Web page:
Divorce has away of making people choose a side of who’s the better parent in the equation.We spend thousands of dollars on attorneys and court fees in custody battles to prove which parent is more fit in being the primary guardian for the child (ren). I’ve always felt torn in split expectations, judgments, and assumptions regarding my son than that of my daughters. I felt defeated at times. I felt as if I was a bad mother in raising my son than that of my daughters due to many expectations, opinions, and responses that were unsolicited. The dynamics of divorce after the dissolving of a marriage can last years which manifest especially in high conflict and tense Co-parenting arrangements.
The Big Difference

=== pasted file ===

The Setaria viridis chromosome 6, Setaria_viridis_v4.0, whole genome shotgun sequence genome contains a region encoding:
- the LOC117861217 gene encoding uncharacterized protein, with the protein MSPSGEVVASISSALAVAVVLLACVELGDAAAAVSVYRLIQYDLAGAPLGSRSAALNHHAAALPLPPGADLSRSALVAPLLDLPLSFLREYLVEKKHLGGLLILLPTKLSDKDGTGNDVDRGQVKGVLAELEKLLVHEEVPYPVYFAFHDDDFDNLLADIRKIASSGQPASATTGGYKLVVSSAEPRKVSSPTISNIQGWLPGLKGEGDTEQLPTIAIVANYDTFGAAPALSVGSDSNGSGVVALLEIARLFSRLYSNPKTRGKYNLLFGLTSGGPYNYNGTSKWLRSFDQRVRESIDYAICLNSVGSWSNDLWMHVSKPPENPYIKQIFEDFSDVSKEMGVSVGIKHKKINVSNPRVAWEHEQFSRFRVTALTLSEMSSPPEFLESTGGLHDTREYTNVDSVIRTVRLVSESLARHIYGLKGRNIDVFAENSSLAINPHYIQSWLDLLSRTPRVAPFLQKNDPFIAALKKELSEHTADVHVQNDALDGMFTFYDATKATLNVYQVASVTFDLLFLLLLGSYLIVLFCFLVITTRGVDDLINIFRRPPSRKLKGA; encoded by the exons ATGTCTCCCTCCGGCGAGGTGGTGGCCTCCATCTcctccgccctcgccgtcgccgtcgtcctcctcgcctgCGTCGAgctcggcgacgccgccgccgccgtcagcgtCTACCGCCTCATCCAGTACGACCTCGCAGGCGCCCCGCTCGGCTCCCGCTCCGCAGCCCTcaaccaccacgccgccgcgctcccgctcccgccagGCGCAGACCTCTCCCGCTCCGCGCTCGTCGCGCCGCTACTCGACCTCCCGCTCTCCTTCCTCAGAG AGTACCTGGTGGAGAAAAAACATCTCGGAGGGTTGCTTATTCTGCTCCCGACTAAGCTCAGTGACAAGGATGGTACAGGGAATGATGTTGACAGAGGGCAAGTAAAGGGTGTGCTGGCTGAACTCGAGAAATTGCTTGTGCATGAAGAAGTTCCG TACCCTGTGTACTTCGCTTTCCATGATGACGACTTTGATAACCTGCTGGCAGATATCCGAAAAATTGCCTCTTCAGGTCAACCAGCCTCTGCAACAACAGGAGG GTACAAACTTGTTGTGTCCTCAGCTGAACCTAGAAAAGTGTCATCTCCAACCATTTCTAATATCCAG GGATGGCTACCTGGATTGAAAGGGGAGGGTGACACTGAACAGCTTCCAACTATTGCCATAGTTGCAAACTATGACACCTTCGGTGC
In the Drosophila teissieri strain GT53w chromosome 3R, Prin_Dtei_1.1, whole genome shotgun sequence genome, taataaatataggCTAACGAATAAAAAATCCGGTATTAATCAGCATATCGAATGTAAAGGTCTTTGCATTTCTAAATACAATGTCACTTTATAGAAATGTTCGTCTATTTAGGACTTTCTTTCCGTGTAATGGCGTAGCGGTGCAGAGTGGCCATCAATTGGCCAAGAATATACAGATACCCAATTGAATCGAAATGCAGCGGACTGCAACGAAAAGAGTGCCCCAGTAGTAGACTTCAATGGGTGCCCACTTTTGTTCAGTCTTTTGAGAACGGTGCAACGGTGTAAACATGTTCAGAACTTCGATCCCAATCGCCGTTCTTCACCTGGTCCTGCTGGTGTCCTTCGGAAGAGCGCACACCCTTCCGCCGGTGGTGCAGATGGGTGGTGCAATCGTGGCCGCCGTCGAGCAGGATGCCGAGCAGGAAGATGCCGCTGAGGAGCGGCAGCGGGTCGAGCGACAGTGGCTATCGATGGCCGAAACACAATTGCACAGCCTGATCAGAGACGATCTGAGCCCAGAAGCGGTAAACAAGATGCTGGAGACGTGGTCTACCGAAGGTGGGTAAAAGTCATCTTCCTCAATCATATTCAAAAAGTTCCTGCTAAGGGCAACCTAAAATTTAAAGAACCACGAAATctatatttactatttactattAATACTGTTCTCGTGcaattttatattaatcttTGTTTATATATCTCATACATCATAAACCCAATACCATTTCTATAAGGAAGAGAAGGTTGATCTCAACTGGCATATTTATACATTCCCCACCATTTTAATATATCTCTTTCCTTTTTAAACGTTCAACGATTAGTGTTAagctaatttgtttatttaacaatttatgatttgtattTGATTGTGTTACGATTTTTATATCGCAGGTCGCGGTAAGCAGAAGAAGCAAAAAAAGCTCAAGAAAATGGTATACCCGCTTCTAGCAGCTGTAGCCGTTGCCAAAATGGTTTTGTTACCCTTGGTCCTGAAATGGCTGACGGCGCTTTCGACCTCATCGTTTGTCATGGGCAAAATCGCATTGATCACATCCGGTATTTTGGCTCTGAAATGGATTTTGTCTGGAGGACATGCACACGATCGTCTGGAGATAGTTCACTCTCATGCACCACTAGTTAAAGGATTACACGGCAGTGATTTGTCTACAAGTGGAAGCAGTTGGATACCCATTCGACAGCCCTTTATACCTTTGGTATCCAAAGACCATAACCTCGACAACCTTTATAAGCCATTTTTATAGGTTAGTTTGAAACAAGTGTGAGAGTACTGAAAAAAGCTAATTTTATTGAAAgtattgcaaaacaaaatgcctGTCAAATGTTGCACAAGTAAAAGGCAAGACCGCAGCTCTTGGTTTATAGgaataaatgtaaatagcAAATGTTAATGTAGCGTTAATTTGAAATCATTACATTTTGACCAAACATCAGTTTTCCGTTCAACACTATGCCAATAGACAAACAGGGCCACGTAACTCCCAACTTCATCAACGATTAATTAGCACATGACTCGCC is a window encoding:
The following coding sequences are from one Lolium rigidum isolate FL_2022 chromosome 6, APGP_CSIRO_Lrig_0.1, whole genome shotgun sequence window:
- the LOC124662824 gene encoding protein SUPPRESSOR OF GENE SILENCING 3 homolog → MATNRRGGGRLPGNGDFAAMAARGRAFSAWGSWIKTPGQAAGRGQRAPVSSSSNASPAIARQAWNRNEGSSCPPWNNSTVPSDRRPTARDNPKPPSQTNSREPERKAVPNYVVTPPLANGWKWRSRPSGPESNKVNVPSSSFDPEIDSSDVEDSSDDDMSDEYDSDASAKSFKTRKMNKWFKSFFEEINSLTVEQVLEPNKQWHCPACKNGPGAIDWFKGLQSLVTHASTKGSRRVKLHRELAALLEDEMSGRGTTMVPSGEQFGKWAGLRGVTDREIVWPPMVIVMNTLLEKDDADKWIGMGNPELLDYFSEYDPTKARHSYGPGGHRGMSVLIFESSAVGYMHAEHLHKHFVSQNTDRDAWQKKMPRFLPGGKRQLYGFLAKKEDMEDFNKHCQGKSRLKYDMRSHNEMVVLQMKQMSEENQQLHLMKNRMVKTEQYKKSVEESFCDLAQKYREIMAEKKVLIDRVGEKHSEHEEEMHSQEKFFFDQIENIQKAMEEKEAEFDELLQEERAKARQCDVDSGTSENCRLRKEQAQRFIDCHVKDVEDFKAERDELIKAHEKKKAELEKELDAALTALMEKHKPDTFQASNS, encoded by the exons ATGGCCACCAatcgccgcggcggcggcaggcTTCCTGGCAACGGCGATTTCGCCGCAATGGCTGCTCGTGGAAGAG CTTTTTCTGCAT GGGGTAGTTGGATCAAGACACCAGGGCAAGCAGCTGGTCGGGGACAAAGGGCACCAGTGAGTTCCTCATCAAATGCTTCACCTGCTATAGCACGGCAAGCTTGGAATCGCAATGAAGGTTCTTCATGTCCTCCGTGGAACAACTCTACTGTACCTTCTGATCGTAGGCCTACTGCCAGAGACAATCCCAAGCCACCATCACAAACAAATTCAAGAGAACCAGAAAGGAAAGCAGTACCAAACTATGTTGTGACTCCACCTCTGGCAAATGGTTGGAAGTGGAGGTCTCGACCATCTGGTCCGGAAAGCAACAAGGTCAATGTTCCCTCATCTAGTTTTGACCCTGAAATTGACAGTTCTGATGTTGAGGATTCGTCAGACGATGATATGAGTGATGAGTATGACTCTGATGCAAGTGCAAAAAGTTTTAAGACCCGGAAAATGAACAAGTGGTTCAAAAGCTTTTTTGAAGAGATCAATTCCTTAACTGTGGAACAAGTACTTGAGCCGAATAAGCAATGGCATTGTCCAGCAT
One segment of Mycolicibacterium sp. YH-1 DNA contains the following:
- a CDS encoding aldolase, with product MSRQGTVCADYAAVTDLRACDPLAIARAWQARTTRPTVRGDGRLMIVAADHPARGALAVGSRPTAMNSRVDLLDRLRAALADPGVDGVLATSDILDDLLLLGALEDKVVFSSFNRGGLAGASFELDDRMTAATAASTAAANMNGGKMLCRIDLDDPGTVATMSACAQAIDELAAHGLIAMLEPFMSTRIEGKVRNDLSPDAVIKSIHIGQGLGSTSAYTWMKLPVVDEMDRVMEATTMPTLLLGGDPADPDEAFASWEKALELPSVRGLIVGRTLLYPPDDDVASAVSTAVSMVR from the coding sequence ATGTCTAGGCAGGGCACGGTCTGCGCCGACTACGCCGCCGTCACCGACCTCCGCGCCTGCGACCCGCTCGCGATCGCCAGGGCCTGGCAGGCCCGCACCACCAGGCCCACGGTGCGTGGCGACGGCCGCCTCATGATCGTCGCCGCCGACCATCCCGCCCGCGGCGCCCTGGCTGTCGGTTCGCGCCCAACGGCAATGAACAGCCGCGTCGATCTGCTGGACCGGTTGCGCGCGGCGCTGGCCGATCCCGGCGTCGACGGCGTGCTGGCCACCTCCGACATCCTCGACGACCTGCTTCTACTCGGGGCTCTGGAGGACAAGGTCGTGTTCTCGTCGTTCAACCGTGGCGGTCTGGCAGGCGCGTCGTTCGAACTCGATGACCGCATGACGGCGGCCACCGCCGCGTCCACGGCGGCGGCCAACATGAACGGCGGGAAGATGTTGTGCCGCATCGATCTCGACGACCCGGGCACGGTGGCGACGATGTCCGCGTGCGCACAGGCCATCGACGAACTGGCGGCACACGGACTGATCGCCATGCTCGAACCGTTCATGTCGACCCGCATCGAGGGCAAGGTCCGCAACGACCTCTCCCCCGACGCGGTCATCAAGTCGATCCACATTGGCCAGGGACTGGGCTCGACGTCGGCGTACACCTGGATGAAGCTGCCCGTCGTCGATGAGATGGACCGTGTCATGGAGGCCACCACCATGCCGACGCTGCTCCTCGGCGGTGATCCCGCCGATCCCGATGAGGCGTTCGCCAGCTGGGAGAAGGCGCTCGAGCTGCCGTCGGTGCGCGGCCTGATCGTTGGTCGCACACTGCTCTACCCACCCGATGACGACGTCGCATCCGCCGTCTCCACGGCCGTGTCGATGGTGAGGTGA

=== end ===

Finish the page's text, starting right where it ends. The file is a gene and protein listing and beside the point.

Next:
My son is from a previous marriage, and my daughters are with my husband. Before our marriage ended and especially through the long enduring divorce / custody battles ( Yes, more than 1) I felt that there was always a magnifying glass over whatever I did or didn’t do in raising with my son. The parenting relationship with my husband has always felt comfortable with no tension with equally shared responsibility. It wasn’t that my ex didn’t provide child support or get our son on his visitation days. It always felt like a battle or a fight even for the simplest of modifications. There was always a one up, or fear that was placed on me in being extra careful to not have to be in court again. Sitting in court proving that you’re a good parent and having to remain calm in hearing an attorney dramatically prove other would be emotional draining for all parties involved, and most parents would have a level of discomfort following such intense settings. His father may have felt the same way unknowingly to me at the time in some ways. It was just a ugly time period in my life that I am grateful that everyone has overcame in working at best in a collaborative effort in raising our son.